[OPE-L:4890] Re: Re: Was Marx a classical? (was: Was Marx a Copernican or what?)

From: (rieudm@cuvic.cnu.ac.kr)
Date: Tue Feb 13 2001 - 20:42:25 EST

Jerry wrote in [OPE-L:4889]:
  It would be worthwhile to give further consideration to what it means to "soften the impact". 
  While heterodox economics of any variety has offended marginalists (for whom nothing less than uncounditional surrender to their hegemony is acceptable),  within the wider environment of academia it is more "respectable" to be a "classical political economist"  (or e.g. a "Ricardian")  than it has been to be a "Marxist".  The desire for respectability both within and outside of the University by both faculty and students (the later might be concerned about how  classes on Marx on their college transcripts  might look to prospective future employers) is one source for  this.  In the case of faculty,  this might also be taken to be related to job security and the promotion and re-appointment process.
  Perhaps this also is a large part of the explanation for why there are so many more "Marxians" than "Marxists" in universities: I guess "Marxian" sounds like less of a threat to bourgeois authority. 
  None of the above suggests that it is not entirely possible for someone to legitimately identify with the perspectives of both classical political economy and Marx,  but that shouldn't retroactively transform Marx into a classical political economist.  On this point I think he was clear  -- indeed much of what became under the editorship of Kautsky the _Theories of Surplus Value_   was an explanation of how his perspectives differed from those of cpe (and others as well, of course).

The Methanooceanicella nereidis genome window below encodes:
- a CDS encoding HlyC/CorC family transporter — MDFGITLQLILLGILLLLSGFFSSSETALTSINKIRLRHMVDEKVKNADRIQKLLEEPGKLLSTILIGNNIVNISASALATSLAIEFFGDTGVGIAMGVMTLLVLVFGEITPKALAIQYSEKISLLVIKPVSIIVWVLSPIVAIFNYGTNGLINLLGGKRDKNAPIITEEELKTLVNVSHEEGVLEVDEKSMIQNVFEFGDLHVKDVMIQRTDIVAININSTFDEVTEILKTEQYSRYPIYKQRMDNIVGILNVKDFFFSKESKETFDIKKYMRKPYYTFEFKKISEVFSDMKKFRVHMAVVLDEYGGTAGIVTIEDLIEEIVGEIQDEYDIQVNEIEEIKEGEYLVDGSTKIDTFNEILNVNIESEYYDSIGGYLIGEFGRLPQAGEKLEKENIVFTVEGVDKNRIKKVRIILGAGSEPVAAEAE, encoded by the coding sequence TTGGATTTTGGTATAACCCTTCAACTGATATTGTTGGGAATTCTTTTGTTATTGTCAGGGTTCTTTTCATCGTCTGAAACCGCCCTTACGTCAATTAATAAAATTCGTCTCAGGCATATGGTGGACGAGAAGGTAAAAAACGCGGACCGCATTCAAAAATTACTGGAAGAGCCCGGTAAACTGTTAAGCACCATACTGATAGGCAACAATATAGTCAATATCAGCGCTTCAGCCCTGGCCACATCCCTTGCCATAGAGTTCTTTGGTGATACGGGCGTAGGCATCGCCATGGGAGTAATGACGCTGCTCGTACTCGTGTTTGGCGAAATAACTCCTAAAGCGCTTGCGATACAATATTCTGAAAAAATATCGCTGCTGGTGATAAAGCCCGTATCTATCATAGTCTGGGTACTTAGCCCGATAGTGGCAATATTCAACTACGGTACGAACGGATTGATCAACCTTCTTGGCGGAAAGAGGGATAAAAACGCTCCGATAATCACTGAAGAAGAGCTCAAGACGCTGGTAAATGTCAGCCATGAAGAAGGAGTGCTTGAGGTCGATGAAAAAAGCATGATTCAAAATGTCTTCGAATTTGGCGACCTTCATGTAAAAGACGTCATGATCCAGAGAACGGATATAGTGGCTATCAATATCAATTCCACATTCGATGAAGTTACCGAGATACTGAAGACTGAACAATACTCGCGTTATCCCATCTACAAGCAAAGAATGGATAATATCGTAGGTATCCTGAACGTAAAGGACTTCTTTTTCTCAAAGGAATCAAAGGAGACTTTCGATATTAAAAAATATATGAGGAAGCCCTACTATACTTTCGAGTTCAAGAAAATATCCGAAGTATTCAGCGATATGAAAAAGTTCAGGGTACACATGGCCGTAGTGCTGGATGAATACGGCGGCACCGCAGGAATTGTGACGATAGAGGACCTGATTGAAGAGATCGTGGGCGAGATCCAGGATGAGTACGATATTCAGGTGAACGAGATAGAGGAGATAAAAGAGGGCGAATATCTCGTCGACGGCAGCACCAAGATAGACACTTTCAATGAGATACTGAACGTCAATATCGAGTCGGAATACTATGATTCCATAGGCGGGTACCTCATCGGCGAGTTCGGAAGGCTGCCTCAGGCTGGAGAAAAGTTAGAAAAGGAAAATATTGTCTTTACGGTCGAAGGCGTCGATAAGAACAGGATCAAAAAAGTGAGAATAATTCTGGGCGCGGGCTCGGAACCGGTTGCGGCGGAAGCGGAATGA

What I find the most absent by  "Marxians" in the claim that Marx was a classical political economist is the recognition of his *revolutionary* perspective.  Lest anyone forget, Marx was a communist. This sounds like such a trivial statement, but don't you get the feeling that many economists  consider  Marx to have been an economist?
  In solidarity, Jerry
Jerry's point is both interesting and important.
In Korea, "political economy" is usually used for "Marxist(or Marxian economics)". As for me, my major is known as history of economic thought to the faculty and students. Actually, I have never studied history of economic thought seriously.
More often than not, I realize that it is safe in numerous senses for me to be an economist  of history of economic thought, rather than Marxist economist.  

Dong-Min Rieu
Dept. of Economics, Chungnam National University
220 Kung-Dong, Yusong-Gu, Taejon 305-764, Korea(S.)

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